LiquidPlanner CEO Charles Seybold at the Technology Alliance luncheon in Seattle (Annie Laurie Malarkey photo)

Over the past seven years, The Alliance of Angels has picked one startup company that represents the promise of the region’s burgeoning tech community. Today, that honor went to LiquidPlanner, a maker of online project management tools founded by former Expedia employees Charles Seybold and Jason Carlson.

“This is a great place to start a technology company,” said Seybold in accepting the award at the Technology Alliance’s annual luncheon in Seattle. “We have everything we need right here. We have the technology partners. We have the service provider partners. And we certainly have our angel investors and advisers.”

LiquidPlanner was the first recipient of capital from the Alliance of Angels’ “sidecar fund,” which was established in 2009 to support early-stage startup companies in the area. In remarks today, Seybold thanked the Alliance of Angels for its support, singling out Seattle super angel Geoff Entress who sits on the company’s board.

“He treats us like we are the only company he works with,” said Seybold. “But, what is it, 40, 50 companies he works with?”

Honorees in the past of the Alliance of Angels’ “Company of the Year” have represented a diverse set of industries, from Redfin to Modumetal to Insitu Group to SnapIn Software.

The Alliance of Angels is an angel investment group started by the Technology Alliance, which hosted its annual luncheon today today.

Interestingly, in remarks today, OVP Venture Partners’ Chad Waite noted that every single company that the Alliance of Angels has invested in since 2006 is still in business or has been acquired. Last year, the organization invested $10.3 million in 33 companies, a record year for the group amid a tough economy.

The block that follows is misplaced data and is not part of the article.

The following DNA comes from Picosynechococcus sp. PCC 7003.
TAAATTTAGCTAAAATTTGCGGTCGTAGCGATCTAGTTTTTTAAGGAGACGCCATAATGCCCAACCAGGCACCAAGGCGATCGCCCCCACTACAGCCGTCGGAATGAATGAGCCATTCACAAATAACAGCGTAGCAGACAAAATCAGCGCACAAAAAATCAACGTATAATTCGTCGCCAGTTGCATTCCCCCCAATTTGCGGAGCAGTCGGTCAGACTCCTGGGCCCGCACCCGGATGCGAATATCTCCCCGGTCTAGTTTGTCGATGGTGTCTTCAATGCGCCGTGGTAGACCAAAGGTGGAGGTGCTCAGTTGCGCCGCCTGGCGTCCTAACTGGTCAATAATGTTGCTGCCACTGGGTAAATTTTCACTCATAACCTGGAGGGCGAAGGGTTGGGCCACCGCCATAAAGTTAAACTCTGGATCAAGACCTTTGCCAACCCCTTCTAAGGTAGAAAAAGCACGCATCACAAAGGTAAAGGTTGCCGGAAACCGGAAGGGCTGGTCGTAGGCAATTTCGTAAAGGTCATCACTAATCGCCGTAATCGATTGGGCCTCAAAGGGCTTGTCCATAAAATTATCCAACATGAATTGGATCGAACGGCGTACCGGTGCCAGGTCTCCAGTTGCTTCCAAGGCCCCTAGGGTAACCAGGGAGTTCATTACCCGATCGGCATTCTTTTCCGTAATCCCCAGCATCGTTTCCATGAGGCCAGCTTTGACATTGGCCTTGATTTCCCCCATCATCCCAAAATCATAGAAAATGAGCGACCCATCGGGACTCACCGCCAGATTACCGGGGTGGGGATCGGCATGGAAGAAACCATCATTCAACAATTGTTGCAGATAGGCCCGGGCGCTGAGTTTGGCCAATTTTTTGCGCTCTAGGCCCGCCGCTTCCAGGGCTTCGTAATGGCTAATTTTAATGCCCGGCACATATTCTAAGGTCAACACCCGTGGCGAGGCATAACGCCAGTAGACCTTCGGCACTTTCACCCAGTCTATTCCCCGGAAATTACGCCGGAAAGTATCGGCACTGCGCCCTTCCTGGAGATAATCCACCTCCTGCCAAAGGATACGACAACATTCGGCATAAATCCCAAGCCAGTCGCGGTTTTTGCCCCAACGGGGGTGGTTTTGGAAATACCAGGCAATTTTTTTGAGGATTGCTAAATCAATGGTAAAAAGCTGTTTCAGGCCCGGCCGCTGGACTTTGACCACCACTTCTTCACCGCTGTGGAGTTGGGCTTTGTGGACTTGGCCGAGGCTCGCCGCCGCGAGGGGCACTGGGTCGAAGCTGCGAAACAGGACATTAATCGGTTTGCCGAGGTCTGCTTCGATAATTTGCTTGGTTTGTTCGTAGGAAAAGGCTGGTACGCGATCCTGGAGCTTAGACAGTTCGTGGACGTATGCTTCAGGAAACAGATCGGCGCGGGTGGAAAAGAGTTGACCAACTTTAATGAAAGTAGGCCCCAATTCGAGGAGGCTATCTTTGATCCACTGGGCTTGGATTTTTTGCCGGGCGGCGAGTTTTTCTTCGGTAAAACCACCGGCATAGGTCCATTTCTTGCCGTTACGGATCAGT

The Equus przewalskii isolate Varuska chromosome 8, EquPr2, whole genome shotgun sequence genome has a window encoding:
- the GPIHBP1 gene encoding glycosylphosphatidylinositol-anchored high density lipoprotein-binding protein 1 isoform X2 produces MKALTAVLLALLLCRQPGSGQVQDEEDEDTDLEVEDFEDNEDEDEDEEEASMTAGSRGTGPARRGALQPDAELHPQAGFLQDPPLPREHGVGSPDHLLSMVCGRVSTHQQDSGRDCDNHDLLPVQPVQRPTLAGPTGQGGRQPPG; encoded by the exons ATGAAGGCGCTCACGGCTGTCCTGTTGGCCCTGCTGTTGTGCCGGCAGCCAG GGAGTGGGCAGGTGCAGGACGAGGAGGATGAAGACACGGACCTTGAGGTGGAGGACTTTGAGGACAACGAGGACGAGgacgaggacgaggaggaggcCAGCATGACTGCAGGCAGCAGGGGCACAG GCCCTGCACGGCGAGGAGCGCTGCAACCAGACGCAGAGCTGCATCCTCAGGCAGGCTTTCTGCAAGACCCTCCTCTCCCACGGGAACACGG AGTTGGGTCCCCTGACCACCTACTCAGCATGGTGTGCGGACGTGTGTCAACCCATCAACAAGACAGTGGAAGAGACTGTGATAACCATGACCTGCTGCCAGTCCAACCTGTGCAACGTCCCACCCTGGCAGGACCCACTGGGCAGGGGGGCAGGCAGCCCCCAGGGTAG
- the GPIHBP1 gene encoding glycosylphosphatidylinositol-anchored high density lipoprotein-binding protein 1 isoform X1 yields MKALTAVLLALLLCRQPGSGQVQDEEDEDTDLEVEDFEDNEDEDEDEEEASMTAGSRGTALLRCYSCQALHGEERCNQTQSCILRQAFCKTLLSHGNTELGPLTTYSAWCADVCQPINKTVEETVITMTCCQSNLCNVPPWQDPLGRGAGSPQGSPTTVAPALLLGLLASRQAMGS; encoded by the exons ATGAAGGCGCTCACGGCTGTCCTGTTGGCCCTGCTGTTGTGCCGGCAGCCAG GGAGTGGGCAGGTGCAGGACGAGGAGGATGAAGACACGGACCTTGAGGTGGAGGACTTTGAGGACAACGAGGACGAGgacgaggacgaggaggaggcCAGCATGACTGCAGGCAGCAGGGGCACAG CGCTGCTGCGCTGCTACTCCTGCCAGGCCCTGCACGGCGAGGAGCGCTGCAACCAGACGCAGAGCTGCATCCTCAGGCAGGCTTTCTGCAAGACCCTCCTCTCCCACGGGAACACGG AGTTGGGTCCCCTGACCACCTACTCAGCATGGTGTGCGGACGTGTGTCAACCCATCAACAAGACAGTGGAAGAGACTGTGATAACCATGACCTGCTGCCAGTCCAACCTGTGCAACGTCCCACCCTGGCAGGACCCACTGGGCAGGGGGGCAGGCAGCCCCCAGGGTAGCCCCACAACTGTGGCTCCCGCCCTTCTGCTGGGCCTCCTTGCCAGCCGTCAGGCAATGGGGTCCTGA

Previously on GeekWire: America’s chief geek Aneesh Chopra: ‘Today is the best time to be an innovator’

Comments

  • http://www.nosnivelling.com daveschappell

    How many angel groups can say that? Pretty impressive quote “every single company AofA has invested in since 2006 is still in business or has been acquired. Wow.

    Or, does that mean not enough risk being taken, at the Angel level? Probably a mix of both.

    • johnhcook

      The key metric, however, is how many of those acquisitions came at a positive valuation? There have been some big winners out of the AoA like Insitu and Coffee Equipment Co. But, as you know @daveschappell:twitter , just getting acquired isn’t the end all be all.

  • Anonymous

    @daveschappell:disqus Can you elaborate on what you mean by not enough risk being taken? The fact that AoA invest at seed stage is by far the biggest risk factor. What else do you consider a risk factor?

    • http://www.nosnivelling.com daveschappell

      What I meant was that Angel-stage investing connotes a higher level of risk (they’re the first money in on riskier/less-proven businesses), and with that, usually a higher level of return.

      That higher level of risk usually means that you’ll have increased variance, with some big wins, and many losses, with the overall return of a diversified portfolio being larger than that of a less-risky investment mix.

      So, I was wondering if too little risk is being taken by this Angel group, if they’re telling the story that over the last 5 years they’ve never had a (big) failure. That defies conventional wisdom about early-stage investing. Of course, maybe this group is better at high-risk investment selection than other angel-investing consortiums. But that’s very hard to do over the very long-term, unless they’re not dabbling in the higher-risk investments.

      What really counts, of course, is the overall financial return and not whether they’re all still in business or acquired, since one large investment that was acquired for small $s could wipe out gains, or any mixture of alternative scenarios.

  • http://www.kismetcommunications.net Rob Nachbar

    Congrats to LiquidPlanner and hats off to Charles and the team. As Margaret Mead meant to say, “never underestimate the ability of a small group of committed individuals to change the project management landscape”.

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